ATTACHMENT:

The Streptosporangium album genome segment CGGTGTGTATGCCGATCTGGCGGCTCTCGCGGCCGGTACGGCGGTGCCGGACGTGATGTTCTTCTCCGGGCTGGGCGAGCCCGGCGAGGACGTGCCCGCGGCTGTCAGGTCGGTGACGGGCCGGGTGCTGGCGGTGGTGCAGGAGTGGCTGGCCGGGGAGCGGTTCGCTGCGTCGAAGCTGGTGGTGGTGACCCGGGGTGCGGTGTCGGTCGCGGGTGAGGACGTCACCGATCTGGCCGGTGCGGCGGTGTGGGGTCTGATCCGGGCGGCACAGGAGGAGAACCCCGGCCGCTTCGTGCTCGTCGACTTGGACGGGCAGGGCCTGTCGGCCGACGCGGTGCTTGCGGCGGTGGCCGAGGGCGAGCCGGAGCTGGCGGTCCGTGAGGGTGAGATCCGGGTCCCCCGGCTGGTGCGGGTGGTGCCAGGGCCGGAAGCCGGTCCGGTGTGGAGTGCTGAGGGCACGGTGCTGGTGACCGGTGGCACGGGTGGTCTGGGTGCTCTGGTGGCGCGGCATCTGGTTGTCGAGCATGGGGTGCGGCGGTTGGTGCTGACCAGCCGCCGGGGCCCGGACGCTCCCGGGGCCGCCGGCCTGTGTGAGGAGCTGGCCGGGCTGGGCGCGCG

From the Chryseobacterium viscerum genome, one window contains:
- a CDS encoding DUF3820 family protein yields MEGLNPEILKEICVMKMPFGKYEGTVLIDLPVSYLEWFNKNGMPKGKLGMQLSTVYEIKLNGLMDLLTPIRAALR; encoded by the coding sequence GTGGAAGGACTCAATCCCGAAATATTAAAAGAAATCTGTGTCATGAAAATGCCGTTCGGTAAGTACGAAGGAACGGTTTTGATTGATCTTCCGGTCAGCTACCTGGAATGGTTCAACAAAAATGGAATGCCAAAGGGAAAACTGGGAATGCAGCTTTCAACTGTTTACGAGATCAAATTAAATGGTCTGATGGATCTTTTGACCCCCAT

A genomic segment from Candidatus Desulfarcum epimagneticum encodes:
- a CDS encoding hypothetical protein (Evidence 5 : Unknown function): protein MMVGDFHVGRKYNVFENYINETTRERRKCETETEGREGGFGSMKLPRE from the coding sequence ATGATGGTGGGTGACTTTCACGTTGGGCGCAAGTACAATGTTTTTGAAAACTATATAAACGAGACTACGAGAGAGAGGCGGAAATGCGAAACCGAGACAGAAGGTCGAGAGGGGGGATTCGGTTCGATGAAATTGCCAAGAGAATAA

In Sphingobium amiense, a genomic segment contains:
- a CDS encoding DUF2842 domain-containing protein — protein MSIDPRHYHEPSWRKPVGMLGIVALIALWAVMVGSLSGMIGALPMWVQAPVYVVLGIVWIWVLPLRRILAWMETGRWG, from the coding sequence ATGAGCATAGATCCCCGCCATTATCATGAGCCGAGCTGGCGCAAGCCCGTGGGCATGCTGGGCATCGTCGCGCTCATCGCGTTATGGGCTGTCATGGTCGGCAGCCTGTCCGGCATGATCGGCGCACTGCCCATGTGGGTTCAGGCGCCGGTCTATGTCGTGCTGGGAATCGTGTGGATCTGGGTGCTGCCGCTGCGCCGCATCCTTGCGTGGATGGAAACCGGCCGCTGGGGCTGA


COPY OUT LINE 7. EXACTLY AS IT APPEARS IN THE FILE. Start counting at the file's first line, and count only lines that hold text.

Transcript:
- a CDS encoding DUF2842 domain-containing protein — protein MSIDPRHYHEPSWRKPVGMLGIVALIALWAVMVGSLSGMIGALPMWVQAPVYVVLGIVWIWVLPLRRILAWMETGRWG, from the coding sequence ATGAGCATAGATCCCCGCCATTATCATGAGCCGAGCTGGCGCAAGCCCGTGGGCATGCTGGGCATCGTCGCGCTCATCGCGTTATGGGCTGTCATGGTCGGCAGCCTGTCCGGCATGATCGGCGCACTGCCCATGTGGGTTCAGGCGCCGGTCTATGTCGTGCTGGGAATCGTGTGGATCTGGGTGCTGCCGCTGCGCCGCATCCTTGCGTGGATGGAAACCGGCCGCTGGGGCTGA